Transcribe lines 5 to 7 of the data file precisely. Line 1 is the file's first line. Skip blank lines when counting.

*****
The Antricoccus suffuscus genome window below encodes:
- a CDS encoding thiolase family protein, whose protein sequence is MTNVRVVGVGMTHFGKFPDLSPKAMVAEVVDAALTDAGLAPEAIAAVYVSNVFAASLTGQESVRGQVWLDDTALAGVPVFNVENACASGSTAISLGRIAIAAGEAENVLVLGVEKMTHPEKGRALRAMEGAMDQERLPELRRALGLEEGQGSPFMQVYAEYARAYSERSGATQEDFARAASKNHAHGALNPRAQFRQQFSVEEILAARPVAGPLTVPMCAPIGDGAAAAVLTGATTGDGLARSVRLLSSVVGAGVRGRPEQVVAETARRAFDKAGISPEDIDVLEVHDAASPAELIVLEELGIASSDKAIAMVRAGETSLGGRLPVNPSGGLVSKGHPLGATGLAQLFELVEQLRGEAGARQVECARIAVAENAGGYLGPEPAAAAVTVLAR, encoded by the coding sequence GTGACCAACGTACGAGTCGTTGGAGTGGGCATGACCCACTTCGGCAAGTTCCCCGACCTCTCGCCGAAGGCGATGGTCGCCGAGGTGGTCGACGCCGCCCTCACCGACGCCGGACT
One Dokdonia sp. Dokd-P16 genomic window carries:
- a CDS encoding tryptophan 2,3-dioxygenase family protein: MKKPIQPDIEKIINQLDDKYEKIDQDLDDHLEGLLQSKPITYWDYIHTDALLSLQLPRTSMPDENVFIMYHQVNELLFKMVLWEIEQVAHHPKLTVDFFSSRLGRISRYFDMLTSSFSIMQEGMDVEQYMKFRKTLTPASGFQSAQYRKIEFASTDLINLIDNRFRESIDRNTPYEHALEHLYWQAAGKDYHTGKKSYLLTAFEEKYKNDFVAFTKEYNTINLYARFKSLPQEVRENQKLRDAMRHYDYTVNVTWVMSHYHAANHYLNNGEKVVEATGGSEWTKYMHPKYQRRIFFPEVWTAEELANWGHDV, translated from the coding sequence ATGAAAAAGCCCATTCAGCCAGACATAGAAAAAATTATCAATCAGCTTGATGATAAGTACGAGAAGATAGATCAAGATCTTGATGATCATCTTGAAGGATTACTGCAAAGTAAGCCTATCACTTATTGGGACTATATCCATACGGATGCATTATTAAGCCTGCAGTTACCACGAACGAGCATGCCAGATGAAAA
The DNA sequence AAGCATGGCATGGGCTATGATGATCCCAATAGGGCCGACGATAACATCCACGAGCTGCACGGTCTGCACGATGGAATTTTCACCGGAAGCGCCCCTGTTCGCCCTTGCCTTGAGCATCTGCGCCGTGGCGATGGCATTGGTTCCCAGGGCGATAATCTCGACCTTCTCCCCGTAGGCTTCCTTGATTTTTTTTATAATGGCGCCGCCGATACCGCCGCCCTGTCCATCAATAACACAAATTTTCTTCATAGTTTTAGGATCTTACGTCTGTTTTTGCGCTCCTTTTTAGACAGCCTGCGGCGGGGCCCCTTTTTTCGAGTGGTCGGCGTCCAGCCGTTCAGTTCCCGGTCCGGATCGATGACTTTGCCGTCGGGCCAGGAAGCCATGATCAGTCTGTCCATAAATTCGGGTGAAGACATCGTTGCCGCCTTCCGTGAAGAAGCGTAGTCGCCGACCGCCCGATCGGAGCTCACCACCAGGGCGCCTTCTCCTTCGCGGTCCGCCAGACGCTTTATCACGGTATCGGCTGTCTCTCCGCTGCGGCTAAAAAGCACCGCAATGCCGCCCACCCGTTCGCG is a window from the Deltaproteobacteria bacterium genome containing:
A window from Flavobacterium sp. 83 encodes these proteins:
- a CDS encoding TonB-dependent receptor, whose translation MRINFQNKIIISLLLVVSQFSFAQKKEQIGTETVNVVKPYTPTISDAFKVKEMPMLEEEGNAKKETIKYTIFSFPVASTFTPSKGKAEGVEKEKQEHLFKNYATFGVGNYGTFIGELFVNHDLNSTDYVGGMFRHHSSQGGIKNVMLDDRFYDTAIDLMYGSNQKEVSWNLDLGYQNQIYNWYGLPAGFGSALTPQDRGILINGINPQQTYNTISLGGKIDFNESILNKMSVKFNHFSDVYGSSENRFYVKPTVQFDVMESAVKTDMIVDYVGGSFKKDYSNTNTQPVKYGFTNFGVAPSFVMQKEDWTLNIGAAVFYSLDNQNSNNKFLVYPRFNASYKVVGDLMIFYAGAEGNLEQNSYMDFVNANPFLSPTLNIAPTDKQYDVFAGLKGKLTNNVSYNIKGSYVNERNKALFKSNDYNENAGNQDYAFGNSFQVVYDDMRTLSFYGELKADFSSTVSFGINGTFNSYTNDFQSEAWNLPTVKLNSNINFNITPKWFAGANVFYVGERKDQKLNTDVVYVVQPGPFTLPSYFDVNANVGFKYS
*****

The DNA sequence AAGCATGGCATGGGCTATGATGATCCCAATAGGGCCGACGATAACATCCACGAGCTGCACGGTCTGCACGATGGAATTTTCACCGGAAGCGCCCCTGTTCGCCCTTGCCTTGAGCATCTGCGCCGTGGCGATGGCATTGGTTCCCAGGGCGATAATCTCGACCTTCTCCCCGTAGGCTTCCTTGATTTTTTTTATAATGGCGCCGCCGATACCGCCGCCCTGTCCATCAATAACACAAATTTTCTTCATAGTTTTAGGATCTTACGTCTGTTTTTGCGCTCCTTTTTAGACAGCCTGCGGCGGGGCCCCTTTTTTCGAGTGGTCGGCGTCCAGCCGTTCAGTTCCCGGTCCGGATCGATGACTTTGCCGTCGGGCCAGGAAGCCATGATCAGTCTGTCCATAAATTCGGGTGAAGACATCGTTGCCGCCTTCCGTGAAGAAGCGTAGTCGCCGACCGCCCGATCGGAGCTCACCACCAGGGCGCCTTCTCCTTCGCGGTCCGCCAGACGCTTTATCACGGTATCGGCTGTCTCTCCGCTGCGGCTAAAAAGCACCGCAATGCCGCCCACCCGTTCGCG is a window from the Deltaproteobacteria bacterium genome containing:
A window from Flavobacterium sp. 83 encodes these proteins:
- a CDS encoding TonB-dependent receptor, whose translation MRINFQNKIIISLLLVVSQFSFAQKKEQIGTETVNVVKPYTPTISDAFKVKEMPMLEEEGNAKKETIKYTIFSFPVASTFTPSKGKAEGVEKEKQEHLFKNYATFGVGNYGTFIGELFVNHDLNSTDYVGGMFRHHSSQGGIKNVMLDDRFYDTAIDLMYGSNQKEVSWNLDLGYQNQIYNWYGLPAGFGSALTPQDRGILINGINPQQTYNTISLGGKIDFNESILNKMSVKFNHFSDVYGSSENRFYVKPTVQFDVMESAVKTDMIVDYVGGSFKKDYSNTNTQPVKYGFTNFGVAPSFVMQKEDWTLNIGAAVFYSLDNQNSNNKFLVYPRFNASYKVVGDLMIFYAGAEGNLEQNSYMDFVNANPFLSPTLNIAPTDKQYDVFAGLKGKLTNNVSYNIKGSYVNERNKALFKSNDYNENAGNQDYAFGNSFQVVYDDMRTLSFYGELKADFSSTVSFGINGTFNSYTNDFQSEAWNLPTVKLNSNINFNITPKWFAGANVFYVGERKDQKLNTDVVYVVQPGPFTLPSYFDVNANVGFKYS